Freelance Trumpet Player Peter Olstad of Denver, Colorado
Luis Miguel Trumpet Player Pete Olstad of Denver, Colorado lived in Southern California for the first 12 years of his life. Trumpet Player Pete Olstad relates, "We lived in the San Fernando Valley in North Hollywood. My mother was a piano teacher, church organist and choir director. I started playing trumpet at about the age of 9. My father happened to have a old army bugle in the closet and one day I took it out and started to play it. I found that I could get a pretty decent sound out of it right from the start, and for some reason it appealed to me. My parents recognized that I had some degree of proficiency on the bugle and asked me if I would like to try a trumpet. They found a rental horn and a music store that had a trumpet teacher. My first teacher was Henry Miranda, a Los Angles based trumpet player. His teacher was Rafael Mendez. I would always hear stories of this great trumpet player Rafael Mendez and until I first heard a recording of him, didn't really know what all the fuss was about. That first recording I heard of him changed my life forever. I wasn't really fanatical about playing at that time. It was something I could do and sound half-way decent doing. I used to have to get my trumpet out for the relatives during the holidays and play for them. It was always like pulling teeth to get me to play in front of people.
My family moved to Denver Colorado when I was 13, and we settled in a little town west of Denver called Evergreen. It was there I met and played for Bob Montgomery at Evergreen High School. Bob was the music teacher at Evergreen, and a trumpet player involved in the Denver music scene. Bob really changed my life and the way I looked at the trumpet. He really turned it into a passion and a lifelong profession for me.
When I came to Bob, he noticed that I was putting the top rim of the mouthpiece on the red part of my top lip. He suggested that I move the mouthpiece up to the top so that I would have a ratio of about 60% top lip, 40% bottom lip on the mouthpiece. This turned out to be a pivotal point in my playing development. From then on my endurance and range continued to grow.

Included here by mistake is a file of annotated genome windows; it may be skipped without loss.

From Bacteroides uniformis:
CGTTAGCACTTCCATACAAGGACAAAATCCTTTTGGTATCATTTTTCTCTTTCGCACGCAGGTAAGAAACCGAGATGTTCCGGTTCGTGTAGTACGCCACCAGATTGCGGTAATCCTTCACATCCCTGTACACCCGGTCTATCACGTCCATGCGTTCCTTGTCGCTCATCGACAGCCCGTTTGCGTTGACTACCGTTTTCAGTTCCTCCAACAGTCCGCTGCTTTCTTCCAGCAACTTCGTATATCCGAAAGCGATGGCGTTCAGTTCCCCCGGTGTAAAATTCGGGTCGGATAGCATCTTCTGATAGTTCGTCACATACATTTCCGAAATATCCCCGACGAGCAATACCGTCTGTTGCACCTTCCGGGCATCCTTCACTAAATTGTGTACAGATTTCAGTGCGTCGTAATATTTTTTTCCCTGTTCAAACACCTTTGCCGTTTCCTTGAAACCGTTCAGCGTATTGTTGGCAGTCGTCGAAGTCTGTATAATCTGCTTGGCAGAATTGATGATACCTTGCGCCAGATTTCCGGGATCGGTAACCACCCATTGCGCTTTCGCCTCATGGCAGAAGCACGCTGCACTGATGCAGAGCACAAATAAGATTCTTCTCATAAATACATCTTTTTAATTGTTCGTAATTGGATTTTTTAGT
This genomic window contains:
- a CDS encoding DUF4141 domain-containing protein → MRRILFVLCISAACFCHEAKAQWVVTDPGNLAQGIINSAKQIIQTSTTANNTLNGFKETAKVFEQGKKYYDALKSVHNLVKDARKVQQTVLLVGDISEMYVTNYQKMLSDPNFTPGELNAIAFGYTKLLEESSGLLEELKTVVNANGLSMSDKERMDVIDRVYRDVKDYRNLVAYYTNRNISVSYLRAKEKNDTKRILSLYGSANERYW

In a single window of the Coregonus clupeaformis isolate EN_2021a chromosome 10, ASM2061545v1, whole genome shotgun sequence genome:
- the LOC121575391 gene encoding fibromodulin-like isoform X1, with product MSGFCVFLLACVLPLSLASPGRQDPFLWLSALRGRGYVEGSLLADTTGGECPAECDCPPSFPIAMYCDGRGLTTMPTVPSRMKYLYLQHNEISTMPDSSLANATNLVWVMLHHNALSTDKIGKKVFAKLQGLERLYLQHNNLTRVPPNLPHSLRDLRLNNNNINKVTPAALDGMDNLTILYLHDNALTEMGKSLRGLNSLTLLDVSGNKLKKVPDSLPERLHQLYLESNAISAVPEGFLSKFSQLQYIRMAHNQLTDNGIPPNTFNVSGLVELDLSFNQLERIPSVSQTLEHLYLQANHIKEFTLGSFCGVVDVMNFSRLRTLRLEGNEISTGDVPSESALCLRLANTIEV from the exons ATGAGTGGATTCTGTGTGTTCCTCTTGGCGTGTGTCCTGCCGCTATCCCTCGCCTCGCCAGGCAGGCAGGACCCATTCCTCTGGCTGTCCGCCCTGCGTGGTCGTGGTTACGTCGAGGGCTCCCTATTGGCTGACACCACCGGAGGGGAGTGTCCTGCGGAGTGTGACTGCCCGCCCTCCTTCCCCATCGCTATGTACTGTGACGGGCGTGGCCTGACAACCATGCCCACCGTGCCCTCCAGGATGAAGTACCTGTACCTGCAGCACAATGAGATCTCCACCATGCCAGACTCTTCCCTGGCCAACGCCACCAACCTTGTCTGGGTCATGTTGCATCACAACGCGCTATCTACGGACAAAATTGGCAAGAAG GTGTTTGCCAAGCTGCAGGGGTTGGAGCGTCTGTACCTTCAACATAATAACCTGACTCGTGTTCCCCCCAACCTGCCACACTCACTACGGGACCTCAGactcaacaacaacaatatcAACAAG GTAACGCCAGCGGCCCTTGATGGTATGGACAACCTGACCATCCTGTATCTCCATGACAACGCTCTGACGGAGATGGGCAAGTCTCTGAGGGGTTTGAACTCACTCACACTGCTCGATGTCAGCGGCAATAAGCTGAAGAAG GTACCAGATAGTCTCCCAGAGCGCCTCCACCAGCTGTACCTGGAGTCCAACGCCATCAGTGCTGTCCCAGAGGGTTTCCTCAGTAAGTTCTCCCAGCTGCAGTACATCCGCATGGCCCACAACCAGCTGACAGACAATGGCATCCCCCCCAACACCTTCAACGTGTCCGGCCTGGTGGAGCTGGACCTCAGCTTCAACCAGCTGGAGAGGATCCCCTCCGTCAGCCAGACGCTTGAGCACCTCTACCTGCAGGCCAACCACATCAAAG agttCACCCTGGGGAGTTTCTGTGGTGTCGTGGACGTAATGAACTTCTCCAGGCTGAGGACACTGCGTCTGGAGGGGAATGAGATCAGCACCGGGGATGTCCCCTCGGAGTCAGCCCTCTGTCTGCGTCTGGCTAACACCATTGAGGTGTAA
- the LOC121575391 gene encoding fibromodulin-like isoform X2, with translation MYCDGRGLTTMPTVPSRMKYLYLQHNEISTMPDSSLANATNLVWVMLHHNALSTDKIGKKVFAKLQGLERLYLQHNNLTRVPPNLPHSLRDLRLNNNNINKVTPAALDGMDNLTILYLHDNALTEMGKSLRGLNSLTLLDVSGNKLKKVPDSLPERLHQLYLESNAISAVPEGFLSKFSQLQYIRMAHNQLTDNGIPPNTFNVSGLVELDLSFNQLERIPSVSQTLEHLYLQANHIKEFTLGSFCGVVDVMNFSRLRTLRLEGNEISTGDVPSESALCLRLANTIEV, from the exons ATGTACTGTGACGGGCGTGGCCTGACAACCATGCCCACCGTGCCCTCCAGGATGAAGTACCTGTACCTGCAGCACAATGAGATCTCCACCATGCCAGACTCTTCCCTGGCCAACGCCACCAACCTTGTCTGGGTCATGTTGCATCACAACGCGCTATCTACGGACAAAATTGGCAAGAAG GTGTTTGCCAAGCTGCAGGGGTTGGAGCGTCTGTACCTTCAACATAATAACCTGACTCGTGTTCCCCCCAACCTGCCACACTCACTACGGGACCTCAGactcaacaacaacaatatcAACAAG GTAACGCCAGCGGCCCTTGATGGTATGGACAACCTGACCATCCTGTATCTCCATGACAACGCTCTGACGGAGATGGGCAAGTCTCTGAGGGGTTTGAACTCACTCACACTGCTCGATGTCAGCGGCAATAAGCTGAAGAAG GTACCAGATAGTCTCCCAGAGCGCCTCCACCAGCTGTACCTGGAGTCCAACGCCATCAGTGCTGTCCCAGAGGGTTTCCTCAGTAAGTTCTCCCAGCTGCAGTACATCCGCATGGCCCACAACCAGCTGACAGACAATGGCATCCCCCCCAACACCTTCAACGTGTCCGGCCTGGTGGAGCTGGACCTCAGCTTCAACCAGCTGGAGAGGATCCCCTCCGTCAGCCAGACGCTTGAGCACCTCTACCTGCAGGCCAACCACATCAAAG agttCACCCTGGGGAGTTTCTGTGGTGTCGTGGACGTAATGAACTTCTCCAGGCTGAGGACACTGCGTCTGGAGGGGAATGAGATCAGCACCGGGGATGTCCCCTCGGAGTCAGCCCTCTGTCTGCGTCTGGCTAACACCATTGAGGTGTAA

I also started listening to the many record albums that Bob would bring into the band office during the day, sometimes well into the night as well. I listened to Clifford Brown, Chet Baker, Miles Davis, Clark Terry, Roy Eldrige, Dizzy Gillespie, Maynard Ferguson, and many more artist. I would sit in the band office and play along with the records, trying to recreate the sound of whoever was on the turntable at the time. I had the great opportunity to meet Bill Chase, Clark Terry, Cat Anderson, Conte Candoli and Tony Klatka when I was in high school. These trumpet players set a very high bar for me to try and reach at a early age.
After high school I went to Berklee in Boston for a few years, did quite a bit of playing in Boston, and finished at the University of Northern Colorado in Greeley, a few miles north of Denver. I had the good fortune to study with the great trumpet player and teacher William Pfund. I also played in the UNC Lab 1 Big Band under the direction of Dr. Gene Aikten. I tell people that this band was tighter and more musical than most professional bands I have worked with since. Gene had such a gift for getting results and got the most out of every player in his bands.